Monday, November 10, 2014

Reflection of Residency

Gratitude is a character trait we emphasis at the Metanoia Leadership Academy in North Charleston, South Carolina.  I serve as director for elementary development, and one of my recently added roles is designing the curriculum for all age groups.  In the past, we have celebrated gratitude in May to take advantage of the opportunity to review all the blessings we received during the school year.   Lorraine Harrell, founder of Heart of A Woman (HOAW), invited me to share my gratitude for being awarded residency in the African-American Emerging Writers Over 40 program at the Africa House in Gallatin, Tennessee.   As November is the traditional month to give thanks, this is a timely request and quite fitting in my roles as a leader, a single mother, and a child of God who is growing, stumbling, and getting back up to try again day after day.

First, I have to thank my professional coach, Eileen Rossler.  She is an intuitive listener and also one who intentionally challenges those around her.  First, she challenged me to claim a title that I had been reticent to add to my list of roles, as it had been almost four years since I had been acting the part:  emerging writer.   During one of my coaching sessions she asked me if I had been writing.  I answered with two of the most common excuses for not doing what one loves: no time, no energy.  More succinctly, I was creatively drained.   Eileen did not accept my excuses. Not long after this session Eileen sent me an e-mail: “Two weeks in a mansion in the country with every need provided and nothing to do but write!! I think you can, I think you can, I think you can....what do you think?”  What could I say?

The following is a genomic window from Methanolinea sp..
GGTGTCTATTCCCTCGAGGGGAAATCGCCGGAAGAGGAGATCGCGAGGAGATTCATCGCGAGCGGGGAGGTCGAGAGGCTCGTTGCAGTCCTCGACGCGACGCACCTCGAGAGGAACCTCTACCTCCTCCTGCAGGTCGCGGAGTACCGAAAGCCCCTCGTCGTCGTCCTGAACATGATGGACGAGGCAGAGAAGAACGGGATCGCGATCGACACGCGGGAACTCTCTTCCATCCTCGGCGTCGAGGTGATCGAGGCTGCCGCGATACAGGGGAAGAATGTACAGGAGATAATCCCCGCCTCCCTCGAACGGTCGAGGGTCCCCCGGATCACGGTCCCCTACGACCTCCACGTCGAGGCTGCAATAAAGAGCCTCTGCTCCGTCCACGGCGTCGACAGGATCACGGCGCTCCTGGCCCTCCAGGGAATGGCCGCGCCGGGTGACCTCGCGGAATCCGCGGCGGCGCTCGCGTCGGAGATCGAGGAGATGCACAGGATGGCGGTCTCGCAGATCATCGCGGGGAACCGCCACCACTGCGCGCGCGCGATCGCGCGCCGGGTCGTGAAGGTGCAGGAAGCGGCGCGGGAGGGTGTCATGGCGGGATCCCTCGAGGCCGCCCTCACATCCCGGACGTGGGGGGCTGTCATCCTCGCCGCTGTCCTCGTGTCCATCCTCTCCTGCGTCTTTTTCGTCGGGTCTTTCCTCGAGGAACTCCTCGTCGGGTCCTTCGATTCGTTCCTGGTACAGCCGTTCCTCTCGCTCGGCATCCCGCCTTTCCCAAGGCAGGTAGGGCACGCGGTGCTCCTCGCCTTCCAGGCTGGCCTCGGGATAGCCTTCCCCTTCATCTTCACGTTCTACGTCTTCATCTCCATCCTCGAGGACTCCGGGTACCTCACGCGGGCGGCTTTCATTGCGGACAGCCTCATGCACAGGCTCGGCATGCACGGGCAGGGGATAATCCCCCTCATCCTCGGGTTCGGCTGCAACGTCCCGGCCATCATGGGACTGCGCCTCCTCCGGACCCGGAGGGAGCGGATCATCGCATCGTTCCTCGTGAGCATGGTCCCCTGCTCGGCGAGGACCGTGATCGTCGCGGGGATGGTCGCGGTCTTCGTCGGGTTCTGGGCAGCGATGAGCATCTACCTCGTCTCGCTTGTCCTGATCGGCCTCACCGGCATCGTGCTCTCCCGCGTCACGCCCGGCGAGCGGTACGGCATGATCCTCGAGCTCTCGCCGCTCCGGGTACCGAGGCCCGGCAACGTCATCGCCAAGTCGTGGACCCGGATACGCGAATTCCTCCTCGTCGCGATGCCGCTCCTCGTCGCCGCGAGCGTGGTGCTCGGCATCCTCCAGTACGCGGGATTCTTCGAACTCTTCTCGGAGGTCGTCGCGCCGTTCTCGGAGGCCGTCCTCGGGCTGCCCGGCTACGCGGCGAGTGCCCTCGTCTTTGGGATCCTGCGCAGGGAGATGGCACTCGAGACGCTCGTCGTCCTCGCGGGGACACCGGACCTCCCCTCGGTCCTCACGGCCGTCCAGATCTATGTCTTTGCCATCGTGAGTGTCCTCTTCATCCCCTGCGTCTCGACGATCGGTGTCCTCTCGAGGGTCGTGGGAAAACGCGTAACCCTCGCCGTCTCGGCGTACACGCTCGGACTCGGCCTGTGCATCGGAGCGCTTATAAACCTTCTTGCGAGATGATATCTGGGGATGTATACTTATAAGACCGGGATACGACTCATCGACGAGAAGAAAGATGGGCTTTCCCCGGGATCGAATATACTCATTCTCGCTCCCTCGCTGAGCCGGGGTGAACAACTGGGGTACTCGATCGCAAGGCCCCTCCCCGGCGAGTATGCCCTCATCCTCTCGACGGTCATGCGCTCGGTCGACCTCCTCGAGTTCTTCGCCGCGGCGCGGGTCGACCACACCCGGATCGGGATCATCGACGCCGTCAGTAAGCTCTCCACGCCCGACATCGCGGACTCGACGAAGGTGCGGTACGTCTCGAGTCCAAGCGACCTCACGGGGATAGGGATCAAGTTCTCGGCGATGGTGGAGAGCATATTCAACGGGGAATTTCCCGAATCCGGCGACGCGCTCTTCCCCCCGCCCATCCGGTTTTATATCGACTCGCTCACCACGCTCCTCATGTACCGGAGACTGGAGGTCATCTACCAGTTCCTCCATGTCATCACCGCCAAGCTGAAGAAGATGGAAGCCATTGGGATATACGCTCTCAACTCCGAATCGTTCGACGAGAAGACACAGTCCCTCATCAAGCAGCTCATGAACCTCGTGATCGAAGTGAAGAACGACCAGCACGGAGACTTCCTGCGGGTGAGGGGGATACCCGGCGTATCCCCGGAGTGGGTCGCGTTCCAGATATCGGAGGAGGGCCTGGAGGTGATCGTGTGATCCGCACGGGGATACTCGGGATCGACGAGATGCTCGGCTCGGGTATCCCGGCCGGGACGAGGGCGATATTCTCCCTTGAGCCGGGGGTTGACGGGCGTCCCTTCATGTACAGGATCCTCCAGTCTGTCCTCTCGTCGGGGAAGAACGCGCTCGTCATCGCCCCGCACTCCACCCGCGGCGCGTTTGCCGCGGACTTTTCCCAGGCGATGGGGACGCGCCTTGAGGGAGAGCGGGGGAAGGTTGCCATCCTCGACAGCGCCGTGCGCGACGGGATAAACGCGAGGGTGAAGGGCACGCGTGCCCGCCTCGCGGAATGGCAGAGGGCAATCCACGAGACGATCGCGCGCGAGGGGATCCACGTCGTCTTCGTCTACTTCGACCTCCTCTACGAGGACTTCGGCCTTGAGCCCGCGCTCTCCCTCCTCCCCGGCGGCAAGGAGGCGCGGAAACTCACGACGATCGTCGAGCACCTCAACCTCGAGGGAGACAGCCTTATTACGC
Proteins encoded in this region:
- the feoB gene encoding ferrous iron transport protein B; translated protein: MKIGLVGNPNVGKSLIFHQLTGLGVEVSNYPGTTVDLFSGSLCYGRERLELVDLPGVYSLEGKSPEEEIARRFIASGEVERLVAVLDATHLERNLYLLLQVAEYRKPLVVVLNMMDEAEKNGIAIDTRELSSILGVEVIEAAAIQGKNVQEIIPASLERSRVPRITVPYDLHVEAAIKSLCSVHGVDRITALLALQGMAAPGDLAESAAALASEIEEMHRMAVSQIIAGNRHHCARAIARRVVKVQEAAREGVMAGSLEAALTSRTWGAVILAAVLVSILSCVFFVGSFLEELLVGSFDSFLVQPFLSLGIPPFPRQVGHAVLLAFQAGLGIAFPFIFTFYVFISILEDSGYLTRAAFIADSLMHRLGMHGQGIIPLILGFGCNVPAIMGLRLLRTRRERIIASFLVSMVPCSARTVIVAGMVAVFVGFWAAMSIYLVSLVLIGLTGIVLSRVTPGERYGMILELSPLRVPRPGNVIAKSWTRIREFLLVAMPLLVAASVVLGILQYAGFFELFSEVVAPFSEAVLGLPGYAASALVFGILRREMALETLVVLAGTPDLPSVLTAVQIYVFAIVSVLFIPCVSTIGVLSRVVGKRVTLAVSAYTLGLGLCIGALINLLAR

Yes, I said.  I can.  Preparing my submission cracked open the hardening shell of atrophy around my desire.  The passion throbbed in anticipation, beating hope through my veins.  Then the announcement came: “Congratulations – " and I gave my second round of thanks to the Almighty and to the readers, including Lorraine, who judged my words worthy of accolades.

Next, I had to coordinate child care.  My daughter’s grandmother, Rhoda Briggs, volunteered to take the first week.  My cousin took week two.  Without these two women offering their time and energy, love and loyalty, and most importantly, their belief in me as a writer, I would not have been able to afford the worry-free time away. I cannot thank them enough.